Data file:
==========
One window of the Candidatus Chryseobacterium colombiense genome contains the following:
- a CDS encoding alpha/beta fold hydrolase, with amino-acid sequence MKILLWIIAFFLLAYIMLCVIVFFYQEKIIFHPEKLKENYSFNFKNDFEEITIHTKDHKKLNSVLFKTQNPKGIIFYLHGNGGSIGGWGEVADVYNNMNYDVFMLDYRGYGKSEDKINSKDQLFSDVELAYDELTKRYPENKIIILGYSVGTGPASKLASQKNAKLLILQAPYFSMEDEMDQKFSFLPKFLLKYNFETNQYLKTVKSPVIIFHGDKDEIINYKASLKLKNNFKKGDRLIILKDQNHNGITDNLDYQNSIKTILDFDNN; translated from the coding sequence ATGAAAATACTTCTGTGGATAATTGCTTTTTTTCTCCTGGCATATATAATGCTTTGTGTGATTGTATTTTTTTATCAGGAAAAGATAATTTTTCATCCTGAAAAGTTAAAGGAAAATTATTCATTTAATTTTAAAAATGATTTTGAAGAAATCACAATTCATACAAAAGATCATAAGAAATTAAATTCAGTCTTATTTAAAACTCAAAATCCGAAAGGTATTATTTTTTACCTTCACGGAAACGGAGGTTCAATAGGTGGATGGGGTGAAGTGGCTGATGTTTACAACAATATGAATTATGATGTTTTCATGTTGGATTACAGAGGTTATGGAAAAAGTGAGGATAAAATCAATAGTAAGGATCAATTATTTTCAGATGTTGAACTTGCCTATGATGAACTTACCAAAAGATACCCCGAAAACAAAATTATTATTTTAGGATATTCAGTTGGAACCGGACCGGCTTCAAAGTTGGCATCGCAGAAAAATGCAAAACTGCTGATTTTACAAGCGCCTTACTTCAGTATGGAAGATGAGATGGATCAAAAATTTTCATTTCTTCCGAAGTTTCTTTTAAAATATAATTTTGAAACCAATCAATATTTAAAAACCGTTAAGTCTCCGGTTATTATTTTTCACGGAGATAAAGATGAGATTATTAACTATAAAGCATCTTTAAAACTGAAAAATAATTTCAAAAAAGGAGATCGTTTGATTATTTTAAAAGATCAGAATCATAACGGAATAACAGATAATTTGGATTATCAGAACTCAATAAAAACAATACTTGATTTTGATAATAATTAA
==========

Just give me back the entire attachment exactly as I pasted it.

One window of the Candidatus Chryseobacterium colombiense genome contains the following:
- a CDS encoding alpha/beta fold hydrolase, with amino-acid sequence MKILLWIIAFFLLAYIMLCVIVFFYQEKIIFHPEKLKENYSFNFKNDFEEITIHTKDHKKLNSVLFKTQNPKGIIFYLHGNGGSIGGWGEVADVYNNMNYDVFMLDYRGYGKSEDKINSKDQLFSDVELAYDELTKRYPENKIIILGYSVGTGPASKLASQKNAKLLILQAPYFSMEDEMDQKFSFLPKFLLKYNFETNQYLKTVKSPVIIFHGDKDEIINYKASLKLKNNFKKGDRLIILKDQNHNGITDNLDYQNSIKTILDFDNN; translated from the coding sequence ATGAAAATACTTCTGTGGATAATTGCTTTTTTTCTCCTGGCATATATAATGCTTTGTGTGATTGTATTTTTTTATCAGGAAAAGATAATTTTTCATCCTGAAAAGTTAAAGGAAAATTATTCATTTAATTTTAAAAATGATTTTGAAGAAATCACAATTCATACAAAAGATCATAAGAAATTAAATTCAGTCTTATTTAAAACTCAAAATCCGAAAGGTATTATTTTTTACCTTCACGGAAACGGAGGTTCAATAGGTGGATGGGGTGAAGTGGCTGATGTTTACAACAATATGAATTATGATGTTTTCATGTTGGATTACAGAGGTTATGGAAAAAGTGAGGATAAAATCAATAGTAAGGATCAATTATTTTCAGATGTTGAACTTGCCTATGATGAACTTACCAAAAGATACCCCGAAAACAAAATTATTATTTTAGGATATTCAGTTGGAACCGGACCGGCTTCAAAGTTGGCATCGCAGAAAAATGCAAAACTGCTGATTTTACAAGCGCCTTACTTCAGTATGGAAGATGAGATGGATCAAAAATTTTCATTTCTTCCGAAGTTTCTTTTAAAATATAATTTTGAAACCAATCAATATTTAAAAACCGTTAAGTCTCCGGTTATTATTTTTCACGGAGATAAAGATGAGATTATTAACTATAAAGCATCTTTAAAACTGAAAAATAATTTCAAAAAAGGAGATCGTTTGATTATTTTAAAAGATCAGAATCATAACGGAATAACAGATAATTTGGATTATCAGAACTCAATAAAAACAATACTTGATTTTGATAATAATTAA